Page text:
Mental health coverage for workers nearly doubles in 5 years

Most employers list stress as top issue impacting productivity: survey
||Last Updated: 10/10/2019
mental health
Workplaces have not found the exact solution for helping workers with stress levels, says one expert. Shutterstock

Mental health benefit offerings are on the rise according to a new survey from the International Foundation of Employee Benefit Plans (IFEBP).

The share of organizations that provide mental health coverage has nearly doubled over the past five years, from 40 per cent in 2014 to 79 per cent in 2019.

And most employers plan to either increase (69 per cent) or maintain (30 per cent) their emphasis on mental health offerings over the next two years, found the survey of 96 Canadian employers.

Over half (52 per cent) said it’s been their largest health-care cost increase over the past five years.

"Our society as a whole is increasingly more aware of the prevalence of mental health issues, and that way of thinking is making its way into the workplace,” says Julie Stich, vice-president of content at the IFEBP.

“Workplace guidelines in place by the Mental Health Commission of Canada have provided further support for advancing this issue on a national level.”

The top offerings for mental health initiatives at Canadian workplaces include.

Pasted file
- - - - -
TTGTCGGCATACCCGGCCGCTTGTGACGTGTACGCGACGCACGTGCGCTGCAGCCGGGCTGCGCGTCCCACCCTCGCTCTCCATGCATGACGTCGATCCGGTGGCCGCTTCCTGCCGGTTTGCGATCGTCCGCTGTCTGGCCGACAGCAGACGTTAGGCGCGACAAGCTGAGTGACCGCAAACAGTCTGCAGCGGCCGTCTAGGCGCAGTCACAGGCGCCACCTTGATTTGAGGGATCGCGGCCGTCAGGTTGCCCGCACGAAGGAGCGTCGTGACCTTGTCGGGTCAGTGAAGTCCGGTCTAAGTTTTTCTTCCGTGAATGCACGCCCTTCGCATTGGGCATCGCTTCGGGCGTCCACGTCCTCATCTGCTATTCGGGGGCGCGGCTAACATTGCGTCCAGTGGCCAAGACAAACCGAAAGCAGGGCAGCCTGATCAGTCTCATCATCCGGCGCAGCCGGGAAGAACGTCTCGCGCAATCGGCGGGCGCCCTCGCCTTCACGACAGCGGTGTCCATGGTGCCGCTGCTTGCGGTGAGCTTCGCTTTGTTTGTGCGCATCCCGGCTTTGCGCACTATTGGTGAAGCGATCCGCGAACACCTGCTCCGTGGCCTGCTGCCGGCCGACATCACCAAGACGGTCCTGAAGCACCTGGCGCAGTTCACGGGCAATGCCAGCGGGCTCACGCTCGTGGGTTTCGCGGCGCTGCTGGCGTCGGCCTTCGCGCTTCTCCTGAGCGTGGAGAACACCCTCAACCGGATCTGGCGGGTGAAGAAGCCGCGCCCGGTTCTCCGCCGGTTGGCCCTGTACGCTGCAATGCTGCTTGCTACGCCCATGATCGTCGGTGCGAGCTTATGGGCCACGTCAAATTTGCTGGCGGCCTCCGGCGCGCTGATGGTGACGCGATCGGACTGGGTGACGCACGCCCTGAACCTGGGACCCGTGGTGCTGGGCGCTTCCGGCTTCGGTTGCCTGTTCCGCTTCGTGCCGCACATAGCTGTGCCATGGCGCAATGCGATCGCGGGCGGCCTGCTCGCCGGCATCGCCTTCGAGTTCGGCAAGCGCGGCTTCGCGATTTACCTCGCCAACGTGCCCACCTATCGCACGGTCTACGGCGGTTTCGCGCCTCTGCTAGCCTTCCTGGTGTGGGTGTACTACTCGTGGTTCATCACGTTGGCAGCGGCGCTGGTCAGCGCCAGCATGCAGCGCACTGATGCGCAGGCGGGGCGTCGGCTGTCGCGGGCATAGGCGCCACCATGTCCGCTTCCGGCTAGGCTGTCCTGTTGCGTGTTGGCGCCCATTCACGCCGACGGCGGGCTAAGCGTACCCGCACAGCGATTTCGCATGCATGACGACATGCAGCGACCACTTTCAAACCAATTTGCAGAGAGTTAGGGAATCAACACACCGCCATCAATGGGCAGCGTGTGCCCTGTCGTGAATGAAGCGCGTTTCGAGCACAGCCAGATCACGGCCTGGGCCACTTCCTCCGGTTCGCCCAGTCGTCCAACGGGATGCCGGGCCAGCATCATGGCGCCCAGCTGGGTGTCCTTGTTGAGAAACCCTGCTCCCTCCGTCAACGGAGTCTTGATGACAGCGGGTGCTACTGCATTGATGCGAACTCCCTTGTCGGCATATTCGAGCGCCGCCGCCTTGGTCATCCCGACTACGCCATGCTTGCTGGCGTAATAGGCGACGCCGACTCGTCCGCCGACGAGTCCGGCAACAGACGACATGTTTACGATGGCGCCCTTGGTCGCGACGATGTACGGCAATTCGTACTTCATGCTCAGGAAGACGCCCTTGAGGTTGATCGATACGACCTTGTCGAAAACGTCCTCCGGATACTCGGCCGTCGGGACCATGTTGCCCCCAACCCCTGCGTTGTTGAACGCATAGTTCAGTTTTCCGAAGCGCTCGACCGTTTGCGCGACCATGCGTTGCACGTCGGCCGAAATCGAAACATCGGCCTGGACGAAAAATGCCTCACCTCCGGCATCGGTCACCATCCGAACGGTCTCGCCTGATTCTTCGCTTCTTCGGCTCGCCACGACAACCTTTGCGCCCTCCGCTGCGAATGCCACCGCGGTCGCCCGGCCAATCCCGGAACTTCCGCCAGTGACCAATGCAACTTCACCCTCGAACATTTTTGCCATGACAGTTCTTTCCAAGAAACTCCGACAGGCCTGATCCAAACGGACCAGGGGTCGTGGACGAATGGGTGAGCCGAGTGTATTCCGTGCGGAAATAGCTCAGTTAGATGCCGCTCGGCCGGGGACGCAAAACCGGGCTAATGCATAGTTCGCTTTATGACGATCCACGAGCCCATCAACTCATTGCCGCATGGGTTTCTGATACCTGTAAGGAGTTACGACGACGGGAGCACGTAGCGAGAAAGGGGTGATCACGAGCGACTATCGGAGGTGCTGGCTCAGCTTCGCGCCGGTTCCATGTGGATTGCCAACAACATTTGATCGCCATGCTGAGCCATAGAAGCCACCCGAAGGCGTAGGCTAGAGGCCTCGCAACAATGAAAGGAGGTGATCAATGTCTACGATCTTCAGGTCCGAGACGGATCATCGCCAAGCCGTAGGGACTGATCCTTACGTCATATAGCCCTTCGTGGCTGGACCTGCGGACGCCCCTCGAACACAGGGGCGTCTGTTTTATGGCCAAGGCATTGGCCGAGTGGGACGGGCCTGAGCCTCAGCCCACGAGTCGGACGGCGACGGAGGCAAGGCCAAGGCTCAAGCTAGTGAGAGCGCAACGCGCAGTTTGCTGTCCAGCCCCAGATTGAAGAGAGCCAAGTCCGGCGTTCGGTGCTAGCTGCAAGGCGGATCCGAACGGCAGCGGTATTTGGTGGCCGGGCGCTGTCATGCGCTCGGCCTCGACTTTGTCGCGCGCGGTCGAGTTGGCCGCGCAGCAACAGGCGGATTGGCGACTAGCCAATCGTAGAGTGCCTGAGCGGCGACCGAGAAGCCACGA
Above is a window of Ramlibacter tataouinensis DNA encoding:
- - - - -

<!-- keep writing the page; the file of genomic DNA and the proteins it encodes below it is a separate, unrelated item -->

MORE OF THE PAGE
• employee assistance programs (EAPs): 88 per cent
  • mental health coverage: 79 per cent
  • substance abuse treatment coverage/benefits: 41 per cent
  • mental health educational/informational sessions at the workplace: 41 per cent
  • mental health first aid training: 31 per cent
  • mental health assessment included in health risk assessment (HRA): 26 per cent
  • ·on-site mindfulness/meditation classes: 23 per cent

The majority (76 per cent) of employers listed stress as the top issue negatively impacting workplace productivity. 

“At this point, it seems as though workplaces have not found the exact solution for helping workers with stress levels,” says Stich. “Almost 70 per cent of organizations report that their efforts have been somewhat effective in reducing work-related stress, but only two per cent reported ‘very effective’ results.”

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